A tapestral suspense drama about the intertwined romantic fates of a
quartet of Baton Rouge residents — each wounded in their own way, and
some more freshly than others — The Ledge exhibits a willingness
and desire to let its characters bat back and forth opposing
philosophies of life and faith more frequently found on display in
literature or off-Broadway theater. An interesting character study
only half-successfully masquerading as a kind of specifically plotted
romantic thriller, writer-director Matthew Chapman’s movie resembles
the smart and sensitive but still gangly teenager pushed out of the
door, wearing clothes they really don’t want to wear, to the party they
really don’t wish to attend.
The Ledge unfolds largely in flashback, with hotel manager Gavin Nichols (Charlie Hunnam) perched high atop a building, seemingly ready to plunge to his death. Detective Hollis Lucelli (Terrence Howard) is dispatched to try to talk him down, and Gavin feeds him a hell of a revelation — he has to stand there until noon, and then jump, or someone else will die. The bulk of the movie, then, is comprised of Gavin’s story to Hollis, though complicated by the fact that the latter has just found out that he is sterile, and therefore not the biological father of the two children he shares with his wife.
On the recommendation of an employee, Gavin hires Shana Harris (Liv Tyler, shifting her demure smile into overdrive), who as coincidence would have it has also just moved in down the hall from Gavin with her husband Joe (Patrick Wilson). A friendly get-together between the couple and Gavin and his gay roommate Chris (Chris Gorham) deteriorates when Joe’s religious fundamentalism is revealed. Slowly, Joe’s controlling and contrarian nature begins to chafe at Shana, and erode her gratefulness at saving her from a bad past. Gavin and Shana orbit around one another for a bit, but eventually succumb to physical temptation. This finally escalates into a battle of wills freighted with metaphorical import between believer and non-believer.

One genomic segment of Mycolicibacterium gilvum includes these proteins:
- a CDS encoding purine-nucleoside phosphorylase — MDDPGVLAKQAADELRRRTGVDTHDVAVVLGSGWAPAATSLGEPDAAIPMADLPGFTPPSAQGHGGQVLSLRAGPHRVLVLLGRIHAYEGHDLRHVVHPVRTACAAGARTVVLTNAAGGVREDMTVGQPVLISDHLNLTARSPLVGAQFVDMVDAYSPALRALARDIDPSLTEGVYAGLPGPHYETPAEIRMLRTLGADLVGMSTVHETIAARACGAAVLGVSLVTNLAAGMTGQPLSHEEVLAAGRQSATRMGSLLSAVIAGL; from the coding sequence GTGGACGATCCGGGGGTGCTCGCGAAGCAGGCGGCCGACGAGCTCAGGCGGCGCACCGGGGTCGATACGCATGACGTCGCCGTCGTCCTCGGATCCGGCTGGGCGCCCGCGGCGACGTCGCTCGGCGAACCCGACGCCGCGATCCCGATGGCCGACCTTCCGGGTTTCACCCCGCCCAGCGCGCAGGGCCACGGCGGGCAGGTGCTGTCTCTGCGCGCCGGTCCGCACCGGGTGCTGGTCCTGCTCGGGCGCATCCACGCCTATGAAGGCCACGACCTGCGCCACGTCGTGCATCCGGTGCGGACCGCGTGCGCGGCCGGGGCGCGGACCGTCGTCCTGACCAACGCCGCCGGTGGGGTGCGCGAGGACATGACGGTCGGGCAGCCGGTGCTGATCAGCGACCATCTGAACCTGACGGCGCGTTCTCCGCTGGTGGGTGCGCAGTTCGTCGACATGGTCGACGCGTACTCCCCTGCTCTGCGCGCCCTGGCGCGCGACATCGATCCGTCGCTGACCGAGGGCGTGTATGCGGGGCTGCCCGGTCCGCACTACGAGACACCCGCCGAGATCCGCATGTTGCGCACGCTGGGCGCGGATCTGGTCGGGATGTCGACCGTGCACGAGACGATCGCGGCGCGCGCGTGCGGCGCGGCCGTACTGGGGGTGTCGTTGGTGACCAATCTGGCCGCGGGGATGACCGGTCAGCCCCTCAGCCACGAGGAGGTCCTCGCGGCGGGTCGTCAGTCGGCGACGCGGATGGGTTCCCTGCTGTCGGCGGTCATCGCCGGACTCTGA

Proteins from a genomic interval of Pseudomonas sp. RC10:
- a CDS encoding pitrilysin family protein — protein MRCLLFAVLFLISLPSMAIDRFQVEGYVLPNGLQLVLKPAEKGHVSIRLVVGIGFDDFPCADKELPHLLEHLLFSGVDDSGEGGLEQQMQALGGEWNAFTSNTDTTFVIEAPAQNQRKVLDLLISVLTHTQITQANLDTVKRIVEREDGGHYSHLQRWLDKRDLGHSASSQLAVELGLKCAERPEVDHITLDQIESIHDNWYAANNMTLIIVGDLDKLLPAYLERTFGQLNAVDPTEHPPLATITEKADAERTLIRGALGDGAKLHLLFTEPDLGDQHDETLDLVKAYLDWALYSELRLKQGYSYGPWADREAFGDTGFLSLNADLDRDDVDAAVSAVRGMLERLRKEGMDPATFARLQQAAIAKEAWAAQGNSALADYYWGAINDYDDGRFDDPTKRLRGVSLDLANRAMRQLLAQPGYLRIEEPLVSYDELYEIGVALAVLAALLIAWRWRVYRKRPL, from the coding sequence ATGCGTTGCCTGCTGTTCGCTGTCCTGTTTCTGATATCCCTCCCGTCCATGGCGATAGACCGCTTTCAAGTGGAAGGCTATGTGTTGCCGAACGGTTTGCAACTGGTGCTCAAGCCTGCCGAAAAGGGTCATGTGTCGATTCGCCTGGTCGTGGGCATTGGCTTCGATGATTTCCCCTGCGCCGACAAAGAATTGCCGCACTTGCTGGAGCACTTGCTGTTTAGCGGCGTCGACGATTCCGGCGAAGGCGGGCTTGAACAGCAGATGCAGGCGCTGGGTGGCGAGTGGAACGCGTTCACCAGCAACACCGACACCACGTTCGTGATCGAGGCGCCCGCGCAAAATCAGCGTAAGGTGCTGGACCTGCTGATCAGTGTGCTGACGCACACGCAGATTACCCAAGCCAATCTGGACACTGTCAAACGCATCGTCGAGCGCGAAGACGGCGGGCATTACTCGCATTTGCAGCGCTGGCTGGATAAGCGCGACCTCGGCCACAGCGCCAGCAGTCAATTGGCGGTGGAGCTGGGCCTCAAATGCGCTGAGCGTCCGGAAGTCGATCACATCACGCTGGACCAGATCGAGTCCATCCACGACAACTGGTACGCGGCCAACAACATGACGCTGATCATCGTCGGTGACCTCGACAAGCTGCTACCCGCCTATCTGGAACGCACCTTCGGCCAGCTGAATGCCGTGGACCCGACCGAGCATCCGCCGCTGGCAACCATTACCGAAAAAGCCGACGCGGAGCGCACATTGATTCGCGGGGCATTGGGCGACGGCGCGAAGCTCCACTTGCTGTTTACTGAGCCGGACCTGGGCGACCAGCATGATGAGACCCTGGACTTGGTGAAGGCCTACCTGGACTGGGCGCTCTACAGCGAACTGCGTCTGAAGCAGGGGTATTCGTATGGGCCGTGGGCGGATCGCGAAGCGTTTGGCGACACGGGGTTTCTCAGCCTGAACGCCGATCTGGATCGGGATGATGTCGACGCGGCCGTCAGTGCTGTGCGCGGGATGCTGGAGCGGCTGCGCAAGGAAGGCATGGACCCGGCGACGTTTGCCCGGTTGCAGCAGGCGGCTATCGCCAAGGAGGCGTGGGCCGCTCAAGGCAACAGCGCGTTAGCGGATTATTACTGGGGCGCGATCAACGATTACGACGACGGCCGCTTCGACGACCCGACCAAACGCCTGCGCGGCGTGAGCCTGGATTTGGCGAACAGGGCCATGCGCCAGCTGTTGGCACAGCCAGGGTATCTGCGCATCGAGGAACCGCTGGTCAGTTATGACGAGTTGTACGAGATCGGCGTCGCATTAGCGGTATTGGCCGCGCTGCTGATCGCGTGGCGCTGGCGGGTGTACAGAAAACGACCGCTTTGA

Writer-director Matthew Chapman’s ambition and intellectual leanings help drive and push The Ledge in interesting ways. The film’s dialogue is thoughtful throughout with respect to its character’s feelings, if sometimes a tad inorganic in its religious and philosophical debate. It’s rare, the movie that even tries to explore these different belief systems and the sorts of tensions they create, and The Ledge accomplishes this without shortchanging the honesty or emotional integrity of any of its characters. It’s also sincerely (if not primarily) romantic; Hunnam and Tyler have a nice chemistry, and the latter in particular captures how feminine vulnerability can sometimes slowly melt into attraction if met with the warmth of an honest and respectful embrace.
The film’s chief demerit is that the framing device of its conceit is beyond silly; it ignores the fact that the deadline imposed upon Gavin is inarguably better spent explaining his situational ultimatum rather than telling Hollis his story. Also, all of the thematic parallelism with Hollis feels like an overreach, and falls flat. The Ledge would be a leaner, more effective piece of entertainment — and hardly any less intelligent — if it jettisoned its awkward cold opening, in which Hollis learns of his sterility, and instead just reoriented itself as mostly a flashback tale of infidelity gone awry, and its terrible consequences. Narrative strain is hardly the most egregious cinematic sin, however, especially in a world with so much cookie-cutter movie product. For the full, original review, from ShockYa, click here. (IFC Films/Sundance Now, R, 100 minutes)